Approaching nearly one hundred years of stories, Batman has cemented his place in the world of storytelling. His comic books and graphic novels are immortalized in the genre. His films have set the bar of what goes into great comic book films. The same thing goes for animated series based on his lore. And his games are top quality. Very few heroes come close to eclipsing what Batman can do in storytelling. That’s all due to creative teams bringing Batman to new grounds and then putting him back into familiar territory. It’s this back-and-forth that helps keep him relevant and fresh. Yet, despite the innovative and classic stories, there is one territory he has yet to cross. R R-rated territory. Batman has been a part of some of the greatest stories in film and comic books, but he has yet to cross into a darker rating on his one, even if his world is built for it.

Source: The Penguin, Two-Face, Solomon Grundy, The Joker on DC YouTube Channel by Charles Torres

Over the years, DC has set up Batman’s world and lore as dark, grim, and daunting. Gotham City itself is riddled with crime, criminals, and super criminals. A city that sees murder every day and criminals prone to barbaric acts to keep, obtain, or steal power. Criminals, like The Penguin or Black Mask, resort to cruel torture to get what they need. Killer Croc is a living monster who eats people. Zsasz is a proud serial killer. And, of course, The Joker puts everything and anything on the table to create as much death, chaos, and pain as possible.

An R rating could help Batman as well. This is a man who is tormented every day of his life. Cruel demons eat at him at every moment of every day. Batman is a man who plays with the theme of having sold his soul to the devil, and it plagues him and weighs him down. An R rating could help the narrative go down dark and twisted avenues for a psychological film. The Batman, directed by Matt Reeves, took cues from Se7en for the tone of the film. An R-rated Batman film could take notes from Nightcrawler, starring Jake Gyllenhaal, to display a grim telling of psychological torment, a perfect theme for a Batman film. The mature rating, again, could give more room to explore this tone without holding anything back or taming it. Creative teams have used different sub-genres to lay under the main story of Batman films, but this one has only been seen seldomly. A movie fully dedicated to it will push Batman into another, new territory for a Batman film. In addition, Batman is a graceful fighter, but there are evil intentions behind each hit. Although he doesn’t kill, the hits he delivers are brutal. Batman v Superman: Dawn of Justice and the Arkham series have shown that Batman doesn’t back away from breaking a few bones to down an enemy. His attacks are ferocious and inhumane. Putting his dark psychological fight and brutal fighting skills together, an R-rated film could illustrate Batman as something he tries to project: a monster utilizing fear. Another fresh route a Batman film has yet to go.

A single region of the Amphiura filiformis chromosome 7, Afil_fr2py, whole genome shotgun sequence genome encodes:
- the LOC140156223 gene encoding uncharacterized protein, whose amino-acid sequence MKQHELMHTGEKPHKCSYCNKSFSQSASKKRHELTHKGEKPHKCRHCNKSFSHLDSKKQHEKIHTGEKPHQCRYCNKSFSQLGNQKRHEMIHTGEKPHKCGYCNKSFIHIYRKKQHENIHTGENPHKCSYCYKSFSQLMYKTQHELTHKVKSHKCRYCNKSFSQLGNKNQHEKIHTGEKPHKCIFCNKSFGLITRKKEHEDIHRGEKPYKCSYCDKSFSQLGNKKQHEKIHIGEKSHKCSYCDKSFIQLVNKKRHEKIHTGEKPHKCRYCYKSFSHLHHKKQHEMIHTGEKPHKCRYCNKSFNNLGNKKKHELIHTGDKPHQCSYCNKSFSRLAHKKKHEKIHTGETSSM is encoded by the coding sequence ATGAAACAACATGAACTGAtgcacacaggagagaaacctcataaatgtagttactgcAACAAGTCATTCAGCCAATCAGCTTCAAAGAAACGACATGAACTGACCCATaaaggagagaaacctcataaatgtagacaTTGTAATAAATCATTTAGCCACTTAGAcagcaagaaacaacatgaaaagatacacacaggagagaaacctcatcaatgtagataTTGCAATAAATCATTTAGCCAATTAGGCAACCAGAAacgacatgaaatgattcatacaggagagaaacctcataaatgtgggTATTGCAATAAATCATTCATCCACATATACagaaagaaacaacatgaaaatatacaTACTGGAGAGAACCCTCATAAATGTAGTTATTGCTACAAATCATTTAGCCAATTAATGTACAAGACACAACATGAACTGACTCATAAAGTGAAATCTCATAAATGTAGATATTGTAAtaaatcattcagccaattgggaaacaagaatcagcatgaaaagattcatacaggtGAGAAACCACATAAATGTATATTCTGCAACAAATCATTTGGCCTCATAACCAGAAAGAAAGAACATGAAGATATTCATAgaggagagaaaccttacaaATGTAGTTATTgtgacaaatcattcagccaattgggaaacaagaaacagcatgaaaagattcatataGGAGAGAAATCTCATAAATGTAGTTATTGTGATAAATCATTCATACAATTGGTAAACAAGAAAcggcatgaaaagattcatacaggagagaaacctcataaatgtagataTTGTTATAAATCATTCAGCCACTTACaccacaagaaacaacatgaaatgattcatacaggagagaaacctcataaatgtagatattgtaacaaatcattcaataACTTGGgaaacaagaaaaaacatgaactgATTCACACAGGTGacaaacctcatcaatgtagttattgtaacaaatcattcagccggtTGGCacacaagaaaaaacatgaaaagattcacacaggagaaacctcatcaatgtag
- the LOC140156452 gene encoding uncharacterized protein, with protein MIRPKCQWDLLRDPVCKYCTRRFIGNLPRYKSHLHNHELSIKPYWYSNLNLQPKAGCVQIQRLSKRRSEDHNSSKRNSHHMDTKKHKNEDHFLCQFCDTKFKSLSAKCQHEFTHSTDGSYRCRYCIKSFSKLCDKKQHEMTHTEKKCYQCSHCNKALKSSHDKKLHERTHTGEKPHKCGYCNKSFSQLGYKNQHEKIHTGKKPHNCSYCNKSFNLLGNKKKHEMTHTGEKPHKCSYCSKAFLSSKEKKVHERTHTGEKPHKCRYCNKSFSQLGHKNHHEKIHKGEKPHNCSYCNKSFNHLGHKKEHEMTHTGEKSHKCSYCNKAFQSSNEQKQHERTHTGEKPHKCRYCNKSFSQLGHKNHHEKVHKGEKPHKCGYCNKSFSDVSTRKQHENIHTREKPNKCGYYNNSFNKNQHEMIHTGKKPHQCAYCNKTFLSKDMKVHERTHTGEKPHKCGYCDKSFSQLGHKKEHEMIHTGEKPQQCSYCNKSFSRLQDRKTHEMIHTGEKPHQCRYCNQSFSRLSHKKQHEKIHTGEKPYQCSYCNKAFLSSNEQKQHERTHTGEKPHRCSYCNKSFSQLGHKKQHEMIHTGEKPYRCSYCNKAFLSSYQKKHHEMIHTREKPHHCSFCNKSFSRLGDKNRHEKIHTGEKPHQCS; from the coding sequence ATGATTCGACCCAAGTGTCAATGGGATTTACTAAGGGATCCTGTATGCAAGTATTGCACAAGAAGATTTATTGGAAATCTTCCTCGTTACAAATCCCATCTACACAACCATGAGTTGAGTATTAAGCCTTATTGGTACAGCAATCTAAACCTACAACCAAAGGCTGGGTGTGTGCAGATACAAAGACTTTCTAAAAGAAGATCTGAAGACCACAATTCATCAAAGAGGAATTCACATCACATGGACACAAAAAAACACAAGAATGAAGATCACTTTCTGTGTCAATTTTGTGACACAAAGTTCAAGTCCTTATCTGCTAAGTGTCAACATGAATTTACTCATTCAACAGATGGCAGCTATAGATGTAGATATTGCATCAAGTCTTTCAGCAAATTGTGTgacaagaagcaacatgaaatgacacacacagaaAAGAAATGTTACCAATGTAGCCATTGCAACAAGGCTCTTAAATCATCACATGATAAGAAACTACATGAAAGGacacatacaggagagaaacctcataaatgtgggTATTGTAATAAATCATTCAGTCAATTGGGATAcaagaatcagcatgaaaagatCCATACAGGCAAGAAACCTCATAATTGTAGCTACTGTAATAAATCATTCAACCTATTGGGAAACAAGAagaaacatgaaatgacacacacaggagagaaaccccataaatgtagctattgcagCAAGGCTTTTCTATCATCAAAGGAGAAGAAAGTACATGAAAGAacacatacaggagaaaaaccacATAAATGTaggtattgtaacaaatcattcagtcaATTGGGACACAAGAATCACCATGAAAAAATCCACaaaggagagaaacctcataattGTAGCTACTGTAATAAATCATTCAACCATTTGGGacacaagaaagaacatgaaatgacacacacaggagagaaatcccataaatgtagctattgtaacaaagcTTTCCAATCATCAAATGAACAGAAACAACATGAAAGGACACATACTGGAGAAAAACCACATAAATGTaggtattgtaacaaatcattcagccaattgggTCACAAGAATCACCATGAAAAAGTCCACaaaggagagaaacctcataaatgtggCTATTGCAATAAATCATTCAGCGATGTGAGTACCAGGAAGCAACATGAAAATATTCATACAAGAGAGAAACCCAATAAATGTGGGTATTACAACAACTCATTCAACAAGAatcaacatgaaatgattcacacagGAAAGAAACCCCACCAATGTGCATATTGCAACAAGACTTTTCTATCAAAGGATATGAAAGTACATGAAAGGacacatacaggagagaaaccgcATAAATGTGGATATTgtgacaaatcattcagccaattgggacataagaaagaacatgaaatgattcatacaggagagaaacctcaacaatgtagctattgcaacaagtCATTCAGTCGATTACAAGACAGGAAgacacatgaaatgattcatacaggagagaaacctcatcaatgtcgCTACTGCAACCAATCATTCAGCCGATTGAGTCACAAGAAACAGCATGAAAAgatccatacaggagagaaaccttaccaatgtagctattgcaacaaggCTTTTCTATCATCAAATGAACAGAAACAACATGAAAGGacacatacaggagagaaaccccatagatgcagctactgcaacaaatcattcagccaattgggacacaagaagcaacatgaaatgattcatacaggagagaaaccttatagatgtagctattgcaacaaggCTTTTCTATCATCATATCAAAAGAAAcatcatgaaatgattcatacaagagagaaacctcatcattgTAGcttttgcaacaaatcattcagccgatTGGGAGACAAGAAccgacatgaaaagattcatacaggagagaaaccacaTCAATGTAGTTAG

Audiences are in need and are currently enjoying R-rated stories. The Boys and Invincible are considered some of the best superhero stories on television, even having that Rated R flare. Logan and Deadpool reenergized the superhero genre by being Rated R.  Joker, starring Joaquin Phoenix, was a groundbreaking film in the long run of superhero movies by fully embracing a mature tone, showing that an R-rated Joker can and does work. Perhaps another interpretation of Joker in this spotlight could progress the character even more by pushing the bar further. R-rated superhero stories have worked. And the world of Batman is tailor-made to adopt that rating. With this trend, it’s a bit head-scratching that Batman hasn’t had his own live-action outing since he has kinda cornered the market, so speak, in the dark superhero genre. And he has already been in a handful of R-rated stories, from The Killing Joke animated movie to Zack Snyder’s Justice League. The backing and pieces for this type of film are there.

Source: Batman on DC YouTube Channel by Charles Torres

Now, there is a delicate balance that needs to be found when making a movie of this caliber. It can’t be too edgy and grim for the sake of doing just that. There needs to be purpose and reason why – within the world, it’s being told – it ventures down that tone. If done poorly, it would come off as an angsty attempt to do something fresh instead of creative and bold. No Batman movie should ever come off as an over-saturated, moody atmosphere that seems to be a parody of itself. That will instantly drive away audiences. That’s why there needs to be a purpose. But once that purpose is found and used naturally, Batman could finally get a part of a superhero sub-genre he has had a large hand in creating.